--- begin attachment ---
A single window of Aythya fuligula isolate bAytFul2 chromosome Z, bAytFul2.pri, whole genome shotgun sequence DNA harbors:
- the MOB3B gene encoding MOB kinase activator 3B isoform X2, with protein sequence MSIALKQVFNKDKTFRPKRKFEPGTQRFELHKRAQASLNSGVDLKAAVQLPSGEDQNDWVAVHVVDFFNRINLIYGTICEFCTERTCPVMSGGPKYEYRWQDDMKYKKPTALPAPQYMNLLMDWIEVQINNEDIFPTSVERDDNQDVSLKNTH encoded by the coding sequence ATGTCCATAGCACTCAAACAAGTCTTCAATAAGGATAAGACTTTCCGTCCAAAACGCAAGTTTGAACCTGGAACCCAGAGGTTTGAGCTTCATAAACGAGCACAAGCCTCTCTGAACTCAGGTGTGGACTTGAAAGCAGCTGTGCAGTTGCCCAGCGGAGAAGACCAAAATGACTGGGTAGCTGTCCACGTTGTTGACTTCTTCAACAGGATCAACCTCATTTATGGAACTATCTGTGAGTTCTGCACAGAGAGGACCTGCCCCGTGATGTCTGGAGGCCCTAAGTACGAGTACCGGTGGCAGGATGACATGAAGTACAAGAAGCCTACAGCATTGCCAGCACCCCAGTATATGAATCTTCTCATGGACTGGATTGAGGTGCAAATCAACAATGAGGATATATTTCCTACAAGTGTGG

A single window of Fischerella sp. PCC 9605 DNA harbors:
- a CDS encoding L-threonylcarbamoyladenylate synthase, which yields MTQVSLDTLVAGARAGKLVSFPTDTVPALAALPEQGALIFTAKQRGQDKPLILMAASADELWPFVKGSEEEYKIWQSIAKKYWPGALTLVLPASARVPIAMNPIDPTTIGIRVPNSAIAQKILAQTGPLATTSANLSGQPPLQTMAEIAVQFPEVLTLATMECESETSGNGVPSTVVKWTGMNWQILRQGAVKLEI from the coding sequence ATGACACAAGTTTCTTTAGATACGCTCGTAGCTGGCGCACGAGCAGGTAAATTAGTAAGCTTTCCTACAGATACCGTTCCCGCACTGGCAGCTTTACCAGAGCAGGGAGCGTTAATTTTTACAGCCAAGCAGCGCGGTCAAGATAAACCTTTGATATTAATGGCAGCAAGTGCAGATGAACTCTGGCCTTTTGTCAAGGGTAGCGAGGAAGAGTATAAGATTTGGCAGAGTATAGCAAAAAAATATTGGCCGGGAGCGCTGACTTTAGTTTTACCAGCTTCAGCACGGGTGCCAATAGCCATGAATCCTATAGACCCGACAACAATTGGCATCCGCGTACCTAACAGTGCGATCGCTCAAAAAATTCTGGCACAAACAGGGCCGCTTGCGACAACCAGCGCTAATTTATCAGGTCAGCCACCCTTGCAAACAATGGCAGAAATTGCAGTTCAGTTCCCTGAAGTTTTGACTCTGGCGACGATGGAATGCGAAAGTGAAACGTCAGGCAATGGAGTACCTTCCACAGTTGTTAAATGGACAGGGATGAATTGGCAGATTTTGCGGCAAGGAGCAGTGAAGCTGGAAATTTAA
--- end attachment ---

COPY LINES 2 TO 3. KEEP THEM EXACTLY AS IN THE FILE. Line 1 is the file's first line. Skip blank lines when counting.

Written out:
- the MOB3B gene encoding MOB kinase activator 3B isoform X2, with protein sequence MSIALKQVFNKDKTFRPKRKFEPGTQRFELHKRAQASLNSGVDLKAAVQLPSGEDQNDWVAVHVVDFFNRINLIYGTICEFCTERTCPVMSGGPKYEYRWQDDMKYKKPTALPAPQYMNLLMDWIEVQINNEDIFPTSVERDDNQDVSLKNTH encoded by the coding sequence ATGTCCATAGCACTCAAACAAGTCTTCAATAAGGATAAGACTTTCCGTCCAAAACGCAAGTTTGAACCTGGAACCCAGAGGTTTGAGCTTCATAAACGAGCACAAGCCTCTCTGAACTCAGGTGTGGACTTGAAAGCAGCTGTGCAGTTGCCCAGCGGAGAAGACCAAAATGACTGGGTAGCTGTCCACGTTGTTGACTTCTTCAACAGGATCAACCTCATTTATGGAACTATCTGTGAGTTCTGCACAGAGAGGACCTGCCCCGTGATGTCTGGAGGCCCTAAGTACGAGTACCGGTGGCAGGATGACATGAAGTACAAGAAGCCTACAGCATTGCCAGCACCCCAGTATATGAATCTTCTCATGGACTGGATTGAGGTGCAAATCAACAATGAGGATATATTTCCTACAAGTGTGG

A single window of Fischerella sp. PCC 9605 DNA harbors: